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Campus police hold four Black Harvard University students at gunpoint in a “swatting” attack

The officers scoured the Leverett House suite but found no signs of any persons carrying a firearm or anyone engaging in suspicious activity

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Early on Monday morning, a bogus 911 call regarding an armed person in a Leverett House undergraduate suite led to at least five Harvard University Police Department officers raiding the area.

Upon hearing a knock on their door, the four seniors from Harvard College who occupied the suite, all of whom were Black, were instructed by HUPD officers to step into the hallway at gunpoint.

Steven G. Catalano, a spokesperson for the HUPD, stated in an interview that they were sent to the premises following a report of “threatening violence against occupants.”

“The officers scoured the Leverett House suite but found no signs of any persons carrying a firearm or anyone engaging in suspicious activity,” added Catalano.

According to Jarah K. Cotton ’23, one of the seniors in the suite who was awoken by the sound of banging and commands to open up around 4 a.m., the other seniors Jazmin N. Dunlap ’23, David G. Madzivanyika ’23, and Alexandra C. René ’23 were also present at the time of the raid.

The noise of the banging was so loud that Birukti Tsige ’23, who was sleeping in the suite across the hall from where the raid happened, initially assumed “the knocking was coming from our side.”

Cotton stated that when she looked out of her room, she noticed that an HUPD officer in riot gear carrying an assault rifle had already entered their suite.

According to her, the officers instructed the students, pointing their rifles at them, to leave their rooms with their hands in the air.

The students were subsequently taken to a neighboring suite, she added. Cotton stated, “All I can remember thinking is ‘I haven’t done anything.’ I really didn’t have any idea why they were raiding our suite. It was a very bizarre and terrifying experience,” she said.

Following the incident, Cotton and her roommates were escorted to another suite where an officer explained that a false report had led HUPD to believe that there was an active threat in the building.

Catalano verified that the students were briefed about the false report by the officers. Tsige, who was in a neighboring suite, recorded the situation with her phone as the officers instructed the students from Cotton’s suite to exit their rooms and raise their hands. She expressed concern as the students in the suite are Black.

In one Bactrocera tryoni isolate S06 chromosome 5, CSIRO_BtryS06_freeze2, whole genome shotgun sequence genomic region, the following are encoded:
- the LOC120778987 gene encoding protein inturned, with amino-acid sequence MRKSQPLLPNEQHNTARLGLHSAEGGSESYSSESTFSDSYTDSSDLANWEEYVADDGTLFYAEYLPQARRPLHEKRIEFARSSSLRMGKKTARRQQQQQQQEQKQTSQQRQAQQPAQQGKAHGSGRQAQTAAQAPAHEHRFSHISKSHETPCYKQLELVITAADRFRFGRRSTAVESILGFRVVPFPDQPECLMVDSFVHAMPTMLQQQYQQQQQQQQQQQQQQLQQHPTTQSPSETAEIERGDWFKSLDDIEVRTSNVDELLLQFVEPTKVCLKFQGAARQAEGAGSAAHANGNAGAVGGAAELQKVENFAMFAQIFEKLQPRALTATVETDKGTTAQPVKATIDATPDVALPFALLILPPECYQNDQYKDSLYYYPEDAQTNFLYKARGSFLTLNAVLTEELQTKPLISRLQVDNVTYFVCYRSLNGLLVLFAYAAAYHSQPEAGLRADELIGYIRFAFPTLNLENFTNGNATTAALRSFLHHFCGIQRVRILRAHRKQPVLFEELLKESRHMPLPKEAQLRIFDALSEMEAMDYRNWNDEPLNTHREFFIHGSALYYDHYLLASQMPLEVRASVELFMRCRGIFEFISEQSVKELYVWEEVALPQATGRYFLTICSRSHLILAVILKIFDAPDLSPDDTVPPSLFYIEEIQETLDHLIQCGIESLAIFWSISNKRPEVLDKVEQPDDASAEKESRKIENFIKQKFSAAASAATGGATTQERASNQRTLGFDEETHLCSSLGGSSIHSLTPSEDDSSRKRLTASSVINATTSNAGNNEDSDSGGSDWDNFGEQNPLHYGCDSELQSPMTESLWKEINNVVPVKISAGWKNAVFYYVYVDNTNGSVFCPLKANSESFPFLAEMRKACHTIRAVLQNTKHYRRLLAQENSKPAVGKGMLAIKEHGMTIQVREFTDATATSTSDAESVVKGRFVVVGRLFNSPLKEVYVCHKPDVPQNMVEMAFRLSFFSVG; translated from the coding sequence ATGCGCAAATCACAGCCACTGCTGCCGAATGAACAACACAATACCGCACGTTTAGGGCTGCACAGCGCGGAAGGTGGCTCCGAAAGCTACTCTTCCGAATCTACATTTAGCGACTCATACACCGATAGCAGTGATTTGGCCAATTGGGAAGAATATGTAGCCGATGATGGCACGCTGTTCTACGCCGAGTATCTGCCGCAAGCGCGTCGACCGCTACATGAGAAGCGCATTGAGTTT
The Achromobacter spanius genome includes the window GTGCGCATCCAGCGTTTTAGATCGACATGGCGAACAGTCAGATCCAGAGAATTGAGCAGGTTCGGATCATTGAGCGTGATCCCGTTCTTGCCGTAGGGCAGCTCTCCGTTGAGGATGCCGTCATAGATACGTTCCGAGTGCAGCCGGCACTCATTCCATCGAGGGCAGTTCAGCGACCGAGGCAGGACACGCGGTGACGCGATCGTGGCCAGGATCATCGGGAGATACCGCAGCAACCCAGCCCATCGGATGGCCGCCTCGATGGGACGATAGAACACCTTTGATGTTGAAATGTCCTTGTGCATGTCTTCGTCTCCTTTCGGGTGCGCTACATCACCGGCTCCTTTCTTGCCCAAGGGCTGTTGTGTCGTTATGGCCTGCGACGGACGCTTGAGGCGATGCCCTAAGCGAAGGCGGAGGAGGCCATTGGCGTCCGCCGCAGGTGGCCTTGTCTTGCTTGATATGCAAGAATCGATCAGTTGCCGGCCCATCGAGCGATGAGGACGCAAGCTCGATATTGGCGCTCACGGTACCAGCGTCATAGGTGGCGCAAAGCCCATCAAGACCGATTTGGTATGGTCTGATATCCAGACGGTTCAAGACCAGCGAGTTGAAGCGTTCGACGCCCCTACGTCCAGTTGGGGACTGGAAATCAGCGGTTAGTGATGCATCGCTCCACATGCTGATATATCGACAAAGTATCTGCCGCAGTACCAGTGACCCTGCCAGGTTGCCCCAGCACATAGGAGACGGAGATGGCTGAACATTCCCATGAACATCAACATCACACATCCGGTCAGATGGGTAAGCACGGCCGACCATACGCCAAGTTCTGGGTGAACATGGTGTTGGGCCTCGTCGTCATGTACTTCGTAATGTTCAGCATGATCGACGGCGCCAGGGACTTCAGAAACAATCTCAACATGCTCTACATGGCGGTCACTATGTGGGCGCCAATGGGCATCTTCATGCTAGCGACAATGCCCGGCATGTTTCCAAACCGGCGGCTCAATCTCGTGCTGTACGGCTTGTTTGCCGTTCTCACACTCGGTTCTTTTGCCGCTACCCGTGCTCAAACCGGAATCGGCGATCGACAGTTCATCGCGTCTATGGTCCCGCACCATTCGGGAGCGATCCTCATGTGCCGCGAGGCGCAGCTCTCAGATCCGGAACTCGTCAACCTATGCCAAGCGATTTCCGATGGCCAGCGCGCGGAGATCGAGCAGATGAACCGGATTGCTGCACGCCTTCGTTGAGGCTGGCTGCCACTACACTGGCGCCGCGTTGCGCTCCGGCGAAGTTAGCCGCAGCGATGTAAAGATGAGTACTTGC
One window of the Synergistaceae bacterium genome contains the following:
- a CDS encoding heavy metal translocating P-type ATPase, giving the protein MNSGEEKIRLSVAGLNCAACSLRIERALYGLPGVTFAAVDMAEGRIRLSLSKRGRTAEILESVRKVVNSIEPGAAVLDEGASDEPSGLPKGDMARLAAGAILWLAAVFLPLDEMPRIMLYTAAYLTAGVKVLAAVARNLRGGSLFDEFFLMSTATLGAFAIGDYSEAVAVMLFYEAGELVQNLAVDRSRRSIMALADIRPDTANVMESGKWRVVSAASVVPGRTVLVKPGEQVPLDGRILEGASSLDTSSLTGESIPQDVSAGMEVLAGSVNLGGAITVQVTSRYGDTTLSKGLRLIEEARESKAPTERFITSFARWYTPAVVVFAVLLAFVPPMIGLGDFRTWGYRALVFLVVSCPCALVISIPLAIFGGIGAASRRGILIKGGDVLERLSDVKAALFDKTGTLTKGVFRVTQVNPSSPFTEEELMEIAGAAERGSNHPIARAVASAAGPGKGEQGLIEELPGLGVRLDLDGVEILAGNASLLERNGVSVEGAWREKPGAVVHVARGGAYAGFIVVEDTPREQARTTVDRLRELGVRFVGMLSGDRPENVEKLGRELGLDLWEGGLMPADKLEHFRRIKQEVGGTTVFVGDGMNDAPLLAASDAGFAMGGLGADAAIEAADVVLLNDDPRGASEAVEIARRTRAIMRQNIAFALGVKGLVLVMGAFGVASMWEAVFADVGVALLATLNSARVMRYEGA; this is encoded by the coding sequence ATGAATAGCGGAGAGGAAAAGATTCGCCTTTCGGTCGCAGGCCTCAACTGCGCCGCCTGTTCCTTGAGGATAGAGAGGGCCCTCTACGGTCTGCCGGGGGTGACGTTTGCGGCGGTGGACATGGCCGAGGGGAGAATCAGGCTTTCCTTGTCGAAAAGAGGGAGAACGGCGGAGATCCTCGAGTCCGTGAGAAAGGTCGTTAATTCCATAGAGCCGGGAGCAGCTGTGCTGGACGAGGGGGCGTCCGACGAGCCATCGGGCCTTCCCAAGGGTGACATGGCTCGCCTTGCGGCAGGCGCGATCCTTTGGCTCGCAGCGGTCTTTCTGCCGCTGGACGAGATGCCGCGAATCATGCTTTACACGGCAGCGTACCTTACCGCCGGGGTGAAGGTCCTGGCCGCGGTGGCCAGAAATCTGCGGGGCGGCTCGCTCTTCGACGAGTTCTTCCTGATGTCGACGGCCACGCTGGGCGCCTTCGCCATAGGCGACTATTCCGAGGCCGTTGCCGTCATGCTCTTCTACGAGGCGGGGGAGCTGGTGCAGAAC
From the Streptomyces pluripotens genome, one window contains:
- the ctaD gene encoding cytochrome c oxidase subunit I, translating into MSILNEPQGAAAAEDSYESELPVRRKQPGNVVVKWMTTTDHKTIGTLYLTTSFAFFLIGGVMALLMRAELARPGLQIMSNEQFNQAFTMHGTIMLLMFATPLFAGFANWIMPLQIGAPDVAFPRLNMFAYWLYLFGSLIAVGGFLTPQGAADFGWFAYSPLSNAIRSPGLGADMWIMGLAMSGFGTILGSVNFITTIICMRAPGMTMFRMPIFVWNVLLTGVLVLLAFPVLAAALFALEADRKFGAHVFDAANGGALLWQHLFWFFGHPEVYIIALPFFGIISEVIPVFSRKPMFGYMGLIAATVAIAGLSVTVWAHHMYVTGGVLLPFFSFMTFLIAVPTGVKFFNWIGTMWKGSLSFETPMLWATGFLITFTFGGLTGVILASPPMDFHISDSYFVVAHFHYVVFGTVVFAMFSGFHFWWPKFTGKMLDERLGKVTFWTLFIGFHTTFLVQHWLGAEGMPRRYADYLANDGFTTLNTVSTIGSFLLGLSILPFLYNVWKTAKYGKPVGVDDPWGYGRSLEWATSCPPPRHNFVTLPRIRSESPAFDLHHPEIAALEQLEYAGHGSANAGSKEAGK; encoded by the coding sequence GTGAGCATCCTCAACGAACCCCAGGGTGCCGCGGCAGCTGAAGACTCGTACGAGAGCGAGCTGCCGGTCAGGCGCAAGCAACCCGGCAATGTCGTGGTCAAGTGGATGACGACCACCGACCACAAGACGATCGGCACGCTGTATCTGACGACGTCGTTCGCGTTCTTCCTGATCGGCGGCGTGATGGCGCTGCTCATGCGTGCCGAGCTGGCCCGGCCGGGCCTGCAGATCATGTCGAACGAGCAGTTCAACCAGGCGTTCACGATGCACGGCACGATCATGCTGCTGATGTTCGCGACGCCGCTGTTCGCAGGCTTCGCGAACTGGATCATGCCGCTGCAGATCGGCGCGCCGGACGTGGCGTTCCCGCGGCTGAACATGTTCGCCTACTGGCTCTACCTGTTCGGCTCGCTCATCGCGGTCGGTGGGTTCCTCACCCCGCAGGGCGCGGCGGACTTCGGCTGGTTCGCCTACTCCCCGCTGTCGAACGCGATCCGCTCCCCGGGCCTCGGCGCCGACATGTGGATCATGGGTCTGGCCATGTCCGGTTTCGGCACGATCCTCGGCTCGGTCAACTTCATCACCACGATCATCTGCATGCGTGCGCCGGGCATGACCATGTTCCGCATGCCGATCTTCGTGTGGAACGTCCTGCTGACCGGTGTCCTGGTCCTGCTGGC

Tsige expressed her fear during the incident, but she acknowledged that it pales in comparison to the fear that the other suite may have felt.

The false 911 report that triggered the police response is believed to be an instance of swatting, which involves making a fake emergency call to provoke a strong police response aimed at harassing a target.

These hoaxes are named after the SWAT teams that usually handle them and have increasingly been aimed at schools nationwide in recent months. Similar false threats led to police responses and lockdowns at six high schools across Massachusetts just a week prior.

Interim Resident Dean of Leverett House John Nowak and Faculty Deans Daniel G. Deschler and Eileen E. Reynolds ’86 sent an email to students at 10:20 a.m. on Monday, briefly describing the raid and stating that there was no immediate threat to the safety of the house.

The deans acknowledged that everyone processes events like this differently and encouraged students to check in with themselves and each other and seek support if needed. The email also provided information about several support resources, including the Harvard Counseling and Mental Health Services support line.

Additionally, the deans organized a gathering for students to discuss the incident on Monday evening, which was appreciated by Cotton.

Cotton said that the gathering hosted by the deans was beneficial as it provided students with accurate information regarding the raid.

However, she expressed that the students involved had many unanswered questions. Tsige, despite being assured of their safety, felt uneasy and anxious for the rest of the night, jumping at every little sound.

While she was able to sleep, some of her suitemates were not and she, herself, decided to skip classes for the day.

Cotton expressed her disappointment with the absence of a response or acknowledgment from the University regarding the incident. She stated that being confronted in one’s place of residence warrants the attention of the University President, Dean of Students, and at the very least, an email to the community.

Jonathan Palumbo, a spokesperson for the College, declined to comment on the matter. Cotton emphasized the need to inform people about swatting and the incident itself. She suggested that students should not learn about it from informal sources such as Sidechat or social media.


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